Regulatory review: Hong Kong CBD ban, China’s mass fortification of staples and more
Hong Kong CBD ban: Difficulty regulating THC cited for blanket ban in foods and supplements
The recent official ban of cannabidiol in foods, supplements, and any other products in Hong Kong has been attributed to the difficulty in controlling tetrahydrocannabinol – the psychoactive component in cannabis.
Hong Kong officially categorised cannabidiol (CBD) as a dangerous drug under the Dangerous Drugs Ordinance on February 1.
NutraIngredients-Asia spoke to experts across the regulatory, business, and scientific aspects, and the control of tetrahydrocannabinol (THC) in CBD products was a common theme behind the ban.
World-first voluntary guidelines: Singapore introduces food safety standards in the e-commerce space
Singapore has developed a new set of voluntary food safety guidelines for businesses across the food e-commerce supply chain.
The guidelines for food e-commerce were developed by a working group comprised of a government agency, industry associations and private sector players.
Key stages critical to food safety were covered in the guidelines, namely: food business/seller onboarding process, at the point of e-commerce sale, last-mile delivery, at the point of delivery, and traceability and product recall.
Taiwan allows use of 2’-FL fermented from genetically modified strains in special medical infant foods
2’-fucosyllactose (2’-FL) fermented using two types of genetically modified E. coli can now be used in infant formula for special medical purposes in Taiwan.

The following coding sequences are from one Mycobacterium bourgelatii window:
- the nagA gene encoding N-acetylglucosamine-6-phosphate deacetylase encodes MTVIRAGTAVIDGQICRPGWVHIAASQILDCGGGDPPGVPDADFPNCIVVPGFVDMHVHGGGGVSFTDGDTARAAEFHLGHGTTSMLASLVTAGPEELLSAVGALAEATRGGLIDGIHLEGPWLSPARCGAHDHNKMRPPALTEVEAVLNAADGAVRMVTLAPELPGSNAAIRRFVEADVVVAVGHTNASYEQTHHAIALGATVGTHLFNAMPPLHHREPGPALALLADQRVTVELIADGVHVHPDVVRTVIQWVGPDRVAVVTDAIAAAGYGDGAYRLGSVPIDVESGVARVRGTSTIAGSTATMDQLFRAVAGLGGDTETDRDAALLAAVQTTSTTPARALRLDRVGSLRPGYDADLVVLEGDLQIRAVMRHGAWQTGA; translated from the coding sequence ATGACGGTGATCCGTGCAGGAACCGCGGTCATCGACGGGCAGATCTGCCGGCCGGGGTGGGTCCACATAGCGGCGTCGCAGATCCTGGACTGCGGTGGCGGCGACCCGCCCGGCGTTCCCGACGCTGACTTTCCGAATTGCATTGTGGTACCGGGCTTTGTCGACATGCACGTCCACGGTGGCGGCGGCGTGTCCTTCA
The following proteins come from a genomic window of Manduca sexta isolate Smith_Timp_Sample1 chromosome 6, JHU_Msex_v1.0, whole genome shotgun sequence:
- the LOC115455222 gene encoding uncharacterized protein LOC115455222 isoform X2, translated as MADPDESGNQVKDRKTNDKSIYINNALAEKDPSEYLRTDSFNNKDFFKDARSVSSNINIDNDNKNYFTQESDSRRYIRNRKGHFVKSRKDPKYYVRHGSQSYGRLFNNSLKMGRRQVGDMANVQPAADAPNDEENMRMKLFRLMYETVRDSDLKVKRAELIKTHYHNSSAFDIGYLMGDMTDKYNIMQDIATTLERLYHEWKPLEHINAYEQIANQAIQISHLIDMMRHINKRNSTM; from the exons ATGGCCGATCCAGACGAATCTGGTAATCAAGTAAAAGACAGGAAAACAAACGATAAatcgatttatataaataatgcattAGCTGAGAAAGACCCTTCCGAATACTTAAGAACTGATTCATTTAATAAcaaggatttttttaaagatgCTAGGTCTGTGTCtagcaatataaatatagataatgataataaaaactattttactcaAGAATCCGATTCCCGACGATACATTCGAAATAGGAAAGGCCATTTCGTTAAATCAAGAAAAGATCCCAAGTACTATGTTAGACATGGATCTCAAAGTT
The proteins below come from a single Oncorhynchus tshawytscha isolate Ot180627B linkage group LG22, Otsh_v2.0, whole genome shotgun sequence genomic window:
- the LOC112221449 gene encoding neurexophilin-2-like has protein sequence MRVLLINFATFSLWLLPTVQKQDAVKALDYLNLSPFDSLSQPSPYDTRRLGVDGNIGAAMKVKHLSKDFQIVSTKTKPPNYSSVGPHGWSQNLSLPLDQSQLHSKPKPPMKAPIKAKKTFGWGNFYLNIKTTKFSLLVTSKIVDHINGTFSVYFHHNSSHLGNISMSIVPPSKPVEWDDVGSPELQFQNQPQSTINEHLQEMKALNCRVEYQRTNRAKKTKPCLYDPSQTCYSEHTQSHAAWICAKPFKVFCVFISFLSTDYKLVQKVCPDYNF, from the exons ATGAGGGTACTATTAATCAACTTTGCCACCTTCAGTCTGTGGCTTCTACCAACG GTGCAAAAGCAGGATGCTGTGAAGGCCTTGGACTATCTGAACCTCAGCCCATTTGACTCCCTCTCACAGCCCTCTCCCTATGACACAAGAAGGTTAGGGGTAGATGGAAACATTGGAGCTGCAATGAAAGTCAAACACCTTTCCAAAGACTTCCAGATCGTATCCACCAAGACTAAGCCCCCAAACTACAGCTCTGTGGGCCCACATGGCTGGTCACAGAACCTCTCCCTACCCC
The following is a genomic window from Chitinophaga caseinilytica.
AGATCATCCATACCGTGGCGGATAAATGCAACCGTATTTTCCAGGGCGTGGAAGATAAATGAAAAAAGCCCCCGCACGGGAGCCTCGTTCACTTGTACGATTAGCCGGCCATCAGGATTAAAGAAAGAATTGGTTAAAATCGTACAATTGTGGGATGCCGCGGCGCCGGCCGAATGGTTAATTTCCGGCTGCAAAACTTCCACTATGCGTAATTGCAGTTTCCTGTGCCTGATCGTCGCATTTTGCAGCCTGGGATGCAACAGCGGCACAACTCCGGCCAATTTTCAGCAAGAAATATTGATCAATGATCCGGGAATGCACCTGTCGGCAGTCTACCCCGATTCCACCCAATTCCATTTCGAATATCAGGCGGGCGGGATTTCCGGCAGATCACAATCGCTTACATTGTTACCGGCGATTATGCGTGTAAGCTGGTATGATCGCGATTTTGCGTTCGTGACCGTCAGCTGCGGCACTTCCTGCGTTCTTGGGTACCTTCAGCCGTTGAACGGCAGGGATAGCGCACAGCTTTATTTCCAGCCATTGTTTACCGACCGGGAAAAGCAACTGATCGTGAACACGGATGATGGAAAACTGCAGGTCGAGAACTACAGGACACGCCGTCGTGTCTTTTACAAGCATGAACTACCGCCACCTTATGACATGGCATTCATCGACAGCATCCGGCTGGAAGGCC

The two genetically modified strains are Escherichia coli (E. coli) BL21 (DE3) #1540 and E. coli K-12 DH1 MDO MAP1001d. These are also the only two strains currently approved by Taiwan’s authorities to ferment 2’-FL.
The ministry said the move was to more effectively regulate non-traditional food raw material and to meet special nutrition needs.
Fortified future? China set for mass fortification of staple foods to combat deficiencies – consultation open
China is considering mandating mass nutritional fortification for various staple foods in order to boost public health and combat nutrient deficiencies.
The China National Centre for Food Safety Risk Assessment (CFSA) has outlined a detailed proposal to mandate the nutritional fortification of a wide variety of staple foods in the country, including food groups such as dairy, rice, wheat flour and vegetable oil.
For instance, it would be compulsory to fortify pasteurised dairy or fermented dairy products with vitamins A and D, rice and wheat with vitamins B1 and B2 as well as folic acid, and soy sauce with iron.
New logo mandatory for infant and follow-up formulas sold in Taiwan from 2025
Taiwan’s Ministry of Health and Welfare (MOHW) has made it mandatory for infant and follow-up formula sold in the market to be printed with a new logo from January 2025.
The new requirement, which is part of the “Regulations Governing the Labelling of Infant and Follow-up Formula”, was announced on February 1.
The green and orange coloured logo consists of a woman carrying a baby and comes with the slogans “mother’s breastmilk is the best source of nutrition for infants” and “The Ministry of Health and Welfare cares for you”.